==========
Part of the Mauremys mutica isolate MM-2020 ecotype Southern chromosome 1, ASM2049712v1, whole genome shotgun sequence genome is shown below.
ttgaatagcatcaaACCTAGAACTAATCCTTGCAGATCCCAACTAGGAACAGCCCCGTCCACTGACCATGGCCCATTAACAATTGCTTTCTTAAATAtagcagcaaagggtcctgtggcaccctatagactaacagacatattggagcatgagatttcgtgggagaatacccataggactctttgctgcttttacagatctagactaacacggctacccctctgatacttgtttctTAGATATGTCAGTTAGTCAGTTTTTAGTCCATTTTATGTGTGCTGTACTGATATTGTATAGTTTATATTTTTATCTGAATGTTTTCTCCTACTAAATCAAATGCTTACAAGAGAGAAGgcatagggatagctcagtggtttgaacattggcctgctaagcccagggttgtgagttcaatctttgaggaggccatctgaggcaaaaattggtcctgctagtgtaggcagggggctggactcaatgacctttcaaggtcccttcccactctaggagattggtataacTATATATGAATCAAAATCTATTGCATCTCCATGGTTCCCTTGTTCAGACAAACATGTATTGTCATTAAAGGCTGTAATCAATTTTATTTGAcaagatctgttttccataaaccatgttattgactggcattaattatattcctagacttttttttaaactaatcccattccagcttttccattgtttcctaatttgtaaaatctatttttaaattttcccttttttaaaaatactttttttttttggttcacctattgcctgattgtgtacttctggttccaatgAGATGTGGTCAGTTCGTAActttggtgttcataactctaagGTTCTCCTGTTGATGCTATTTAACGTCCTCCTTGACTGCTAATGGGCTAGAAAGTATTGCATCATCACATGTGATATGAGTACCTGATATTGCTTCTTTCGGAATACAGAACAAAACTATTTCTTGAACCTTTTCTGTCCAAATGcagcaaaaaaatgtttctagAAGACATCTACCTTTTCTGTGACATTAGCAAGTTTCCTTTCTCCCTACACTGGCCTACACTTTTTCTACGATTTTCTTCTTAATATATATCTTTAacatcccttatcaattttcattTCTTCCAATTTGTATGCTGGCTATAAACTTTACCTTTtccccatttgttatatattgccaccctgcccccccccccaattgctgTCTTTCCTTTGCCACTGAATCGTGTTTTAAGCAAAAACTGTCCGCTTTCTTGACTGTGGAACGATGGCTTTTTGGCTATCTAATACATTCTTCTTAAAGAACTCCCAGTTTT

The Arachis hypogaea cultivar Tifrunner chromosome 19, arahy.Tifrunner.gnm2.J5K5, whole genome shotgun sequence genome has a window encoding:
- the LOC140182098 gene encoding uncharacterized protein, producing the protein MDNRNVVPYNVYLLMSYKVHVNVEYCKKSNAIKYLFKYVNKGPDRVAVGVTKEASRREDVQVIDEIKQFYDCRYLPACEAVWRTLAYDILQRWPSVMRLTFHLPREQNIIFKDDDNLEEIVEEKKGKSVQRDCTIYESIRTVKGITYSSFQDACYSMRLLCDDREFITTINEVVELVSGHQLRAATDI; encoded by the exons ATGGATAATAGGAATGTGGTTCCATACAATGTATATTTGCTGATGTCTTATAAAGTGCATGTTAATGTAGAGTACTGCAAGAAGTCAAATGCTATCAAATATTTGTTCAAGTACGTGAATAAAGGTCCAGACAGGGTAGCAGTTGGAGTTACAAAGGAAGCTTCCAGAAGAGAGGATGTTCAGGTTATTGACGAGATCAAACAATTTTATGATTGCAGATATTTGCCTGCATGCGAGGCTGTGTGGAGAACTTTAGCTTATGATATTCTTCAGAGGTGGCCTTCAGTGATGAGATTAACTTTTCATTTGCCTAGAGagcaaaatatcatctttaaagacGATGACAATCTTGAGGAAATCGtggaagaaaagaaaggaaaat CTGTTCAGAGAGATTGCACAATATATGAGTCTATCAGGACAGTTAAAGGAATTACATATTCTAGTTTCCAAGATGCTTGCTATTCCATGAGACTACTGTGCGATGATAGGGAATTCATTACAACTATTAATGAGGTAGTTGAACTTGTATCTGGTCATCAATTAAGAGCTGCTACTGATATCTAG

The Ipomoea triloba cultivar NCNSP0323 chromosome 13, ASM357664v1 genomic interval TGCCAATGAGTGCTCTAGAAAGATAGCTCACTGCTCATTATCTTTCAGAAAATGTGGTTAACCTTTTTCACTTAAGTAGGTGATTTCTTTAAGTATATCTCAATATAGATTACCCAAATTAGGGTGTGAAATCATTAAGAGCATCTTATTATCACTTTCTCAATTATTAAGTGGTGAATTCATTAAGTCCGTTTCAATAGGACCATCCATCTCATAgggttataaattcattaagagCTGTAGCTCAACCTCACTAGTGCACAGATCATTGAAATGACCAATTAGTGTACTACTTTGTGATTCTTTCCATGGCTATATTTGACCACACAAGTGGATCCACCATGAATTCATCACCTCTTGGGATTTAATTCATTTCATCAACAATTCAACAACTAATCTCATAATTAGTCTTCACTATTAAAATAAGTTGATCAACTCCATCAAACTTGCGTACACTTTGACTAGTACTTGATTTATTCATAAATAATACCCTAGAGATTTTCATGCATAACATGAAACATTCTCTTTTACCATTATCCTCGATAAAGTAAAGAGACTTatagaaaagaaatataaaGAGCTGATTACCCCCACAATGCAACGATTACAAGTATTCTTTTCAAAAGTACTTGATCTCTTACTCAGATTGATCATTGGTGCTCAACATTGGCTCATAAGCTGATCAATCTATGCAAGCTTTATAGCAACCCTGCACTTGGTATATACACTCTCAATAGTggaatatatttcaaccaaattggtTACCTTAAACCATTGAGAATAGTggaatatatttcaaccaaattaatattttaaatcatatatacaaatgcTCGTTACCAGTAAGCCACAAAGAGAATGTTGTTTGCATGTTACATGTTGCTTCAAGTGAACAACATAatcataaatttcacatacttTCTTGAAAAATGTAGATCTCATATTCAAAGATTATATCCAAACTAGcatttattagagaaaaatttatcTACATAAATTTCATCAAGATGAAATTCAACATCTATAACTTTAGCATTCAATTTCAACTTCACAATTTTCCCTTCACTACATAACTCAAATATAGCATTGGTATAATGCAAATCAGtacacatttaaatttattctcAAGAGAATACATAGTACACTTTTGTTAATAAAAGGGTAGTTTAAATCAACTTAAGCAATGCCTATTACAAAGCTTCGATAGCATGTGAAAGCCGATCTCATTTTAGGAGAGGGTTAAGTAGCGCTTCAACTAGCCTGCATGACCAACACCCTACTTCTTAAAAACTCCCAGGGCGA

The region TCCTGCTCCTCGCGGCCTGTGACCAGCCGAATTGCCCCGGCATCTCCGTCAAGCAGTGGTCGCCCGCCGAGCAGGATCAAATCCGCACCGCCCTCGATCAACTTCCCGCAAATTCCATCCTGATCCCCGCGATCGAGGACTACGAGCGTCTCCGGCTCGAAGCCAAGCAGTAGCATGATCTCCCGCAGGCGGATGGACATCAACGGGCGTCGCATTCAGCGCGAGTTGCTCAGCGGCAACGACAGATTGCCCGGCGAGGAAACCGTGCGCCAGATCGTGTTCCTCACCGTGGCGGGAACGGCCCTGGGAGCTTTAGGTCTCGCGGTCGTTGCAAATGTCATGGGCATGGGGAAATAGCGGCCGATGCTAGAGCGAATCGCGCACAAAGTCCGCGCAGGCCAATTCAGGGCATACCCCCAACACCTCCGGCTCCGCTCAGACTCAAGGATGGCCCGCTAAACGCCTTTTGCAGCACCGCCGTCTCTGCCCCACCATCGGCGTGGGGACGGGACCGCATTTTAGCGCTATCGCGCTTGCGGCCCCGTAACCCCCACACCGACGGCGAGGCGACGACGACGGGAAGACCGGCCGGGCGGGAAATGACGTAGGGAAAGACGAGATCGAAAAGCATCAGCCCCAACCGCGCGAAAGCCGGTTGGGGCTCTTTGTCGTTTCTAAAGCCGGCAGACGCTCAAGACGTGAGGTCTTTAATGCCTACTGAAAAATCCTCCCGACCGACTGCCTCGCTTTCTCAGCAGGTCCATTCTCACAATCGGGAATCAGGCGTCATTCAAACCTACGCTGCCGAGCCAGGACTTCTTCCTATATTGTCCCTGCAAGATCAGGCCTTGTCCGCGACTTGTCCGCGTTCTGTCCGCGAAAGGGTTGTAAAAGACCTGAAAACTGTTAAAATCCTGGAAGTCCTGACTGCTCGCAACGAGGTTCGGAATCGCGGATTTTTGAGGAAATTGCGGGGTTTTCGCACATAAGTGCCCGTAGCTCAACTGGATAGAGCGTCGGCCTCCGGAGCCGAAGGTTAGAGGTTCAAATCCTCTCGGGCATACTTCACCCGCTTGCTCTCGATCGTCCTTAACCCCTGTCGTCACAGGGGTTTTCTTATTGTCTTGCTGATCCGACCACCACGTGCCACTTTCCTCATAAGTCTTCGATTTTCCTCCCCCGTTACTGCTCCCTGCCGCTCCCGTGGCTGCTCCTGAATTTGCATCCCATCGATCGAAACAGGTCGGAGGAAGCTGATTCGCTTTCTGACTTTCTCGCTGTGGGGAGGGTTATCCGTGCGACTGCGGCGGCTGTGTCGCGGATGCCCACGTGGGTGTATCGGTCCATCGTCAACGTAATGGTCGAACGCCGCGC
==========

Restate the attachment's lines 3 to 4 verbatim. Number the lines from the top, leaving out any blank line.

The Arachis hypogaea cultivar Tifrunner chromosome 19, arahy.Tifrunner.gnm2.J5K5, whole genome shotgun sequence genome has a window encoding:
- the LOC140182098 gene encoding uncharacterized protein, producing the protein MDNRNVVPYNVYLLMSYKVHVNVEYCKKSNAIKYLFKYVNKGPDRVAVGVTKEASRREDVQVIDEIKQFYDCRYLPACEAVWRTLAYDILQRWPSVMRLTFHLPREQNIIFKDDDNLEEIVEEKKGKSVQRDCTIYESIRTVKGITYSSFQDACYSMRLLCDDREFITTINEVVELVSGHQLRAATDI; encoded by the exons ATGGATAATAGGAATGTGGTTCCATACAATGTATATTTGCTGATGTCTTATAAAGTGCATGTTAATGTAGAGTACTGCAAGAAGTCAAATGCTATCAAATATTTGTTCAAGTACGTGAATAAAGGTCCAGACAGGGTAGCAGTTGGAGTTACAAAGGAAGCTTCCAGAAGAGAGGATGTTCAGGTTATTGACGAGATCAAACAATTTTATGATTGCAGATATTTGCCTGCATGCGAGGCTGTGTGGAGAACTTTAGCTTATGATATTCTTCAGAGGTGGCCTTCAGTGATGAGATTAACTTTTCATTTGCCTAGAGagcaaaatatcatctttaaagacGATGACAATCTTGAGGAAATCGtggaagaaaagaaaggaaaat CTGTTCAGAGAGATTGCACAATATATGAGTCTATCAGGACAGTTAAAGGAATTACATATTCTAGTTTCCAAGATGCTTGCTATTCCATGAGACTACTGTGCGATGATAGGGAATTCATTACAACTATTAATGAGGTAGTTGAACTTGTATCTGGTCATCAATTAAGAGCTGCTACTGATATCTAG